Mortgage rates dropped this week, but lack of homes for sale prevailed as the top concern among buyers.
The rate on the average 30-year mortgage decreased to 6.78% from 6.96% the week prior, according to Freddie Mac. Rates last week rose to their highest level since November 2022. But new government data showing that inflation has softened helped ease pressure on rates.
For homebuyers, the modest dip in rates wasn’t enough to ease affordability concerns. The lack of previously owned homes on the market has kept home prices elevated this summer.
And if there’s any winner in today’s market, it’s homebuilders — as buyers that haven’t been priced out yet turn to new construction.
“New home construction and sales are benefiting from a lack of available and affordable inventory in the existing home market, exacerbated to some additional degree by homeowners unwilling to give up low-rate mortgages,” Keith Gumbinger, vice president of HSH.com, told Yahoo Finance. “Selling and then hoping to buy another home exposes the seller-turned-buyer to both high home prices to be financed with much higher mortgage costs.”
Home affordability remains strained
For homebuyers still in the market, elevated rates and still-high home prices have deteriorated affordability.
Mortgage applications to purchase a home fell 1% for the week ending July 14, according to the Mortgage Bankers Association (MBA) latest survey of applications, and were 21% lower than the same week a year earlier.
“Despite last week’s lower rates, purchase applications decreased, as home purchase activity is still being held back by low housing supply and rates that are still much higher than a year ago,” Joel Kan, MBA’s deputy chief economist, said in a statement.
Today’s homebuyers have become increasingly rate-sensitive to any shifts in the market. Though Freddie Mac’s rates last week hit a high point for the year, new inflation data allowed rates to soften toward the end of the week. Still, that wasn’t enough to bolster purchasing activity.
The pullback in buyer demand is not surprising, given how much it costs to finance a home these days.
At last week’s rate of 6.96%, the monthly mortgage payment on a median listing price home of $445,000 was $2,565. According to Realtor.com, two weeks ago, when rates were 6.81%, the monthly payment was $2,527. That’s after at least a 13% down payment.
“There’s been a lot of interest in buying, but the problem again is that there’s not enough inventory of previously owned homes,” Monte Miner, real estate agent at Ironwood Fine Properties, told Yahoo Finance. “The homes that are out there in their budgets, well, they’re not in great shape. But we still see offers being made, just a couple of days in the market at full price of $600,000.”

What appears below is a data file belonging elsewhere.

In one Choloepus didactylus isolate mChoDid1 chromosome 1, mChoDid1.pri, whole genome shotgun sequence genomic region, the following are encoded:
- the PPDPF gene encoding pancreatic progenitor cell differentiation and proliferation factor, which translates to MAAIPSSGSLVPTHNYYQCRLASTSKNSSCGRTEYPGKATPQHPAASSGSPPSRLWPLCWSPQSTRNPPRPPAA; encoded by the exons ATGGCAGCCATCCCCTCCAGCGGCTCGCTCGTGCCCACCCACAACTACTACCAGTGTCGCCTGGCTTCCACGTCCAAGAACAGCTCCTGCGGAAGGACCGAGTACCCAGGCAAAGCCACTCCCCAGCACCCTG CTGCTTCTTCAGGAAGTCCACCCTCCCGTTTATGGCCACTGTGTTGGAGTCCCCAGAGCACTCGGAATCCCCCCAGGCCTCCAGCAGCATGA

“That’s on a home that, before, may have sold well under the $600,000 asking price,” added Miner.
The lack of existing homes on the market has given homebuilders the upper hand
The share of previously owned homes shrunk to a historic low, data released Thursday morning by the National Association of Realtors found. Sales of existing homes fell 3.3% in June from the month prior to an annualized rate of 4.16 million — that's 18.9% lower than a year ago.
As a result, homebuilder confidence rose to a 13-month high in July, as strong buyer demand coupled with tight supply of existing homes drove more buyers toward new construction.
Though housing starts, which include single- and multi-family units, decreased to a seasonally adjusted annual rate of 1.434 million units in June, new construction has been going strong.
“The lack of resale inventory means prospective homebuyers who have not been priced out of the market continue to seek new construction in greater numbers,” National Association of Homebuilders chief economist Robert Dietz wrote in his Eye on Housing blog.
But some challenges remain that may put a damper on new builds. Lack of available lots, rising interest rates, and tight supply of raw materials such as lumber and steel could cause delays in new construction, NAHB found.
“Builders are troubled over rising mortgage rates approaching 7% and continue to grapple with supply-side challenges, including ongoing scarcity of electrical transformer equipment and growing concerns about lot availability.”
Gabriella Cruz-Martinez is a personal finance reporter at Yahoo Finance. Follow her on Twitter @__gabriellacruz.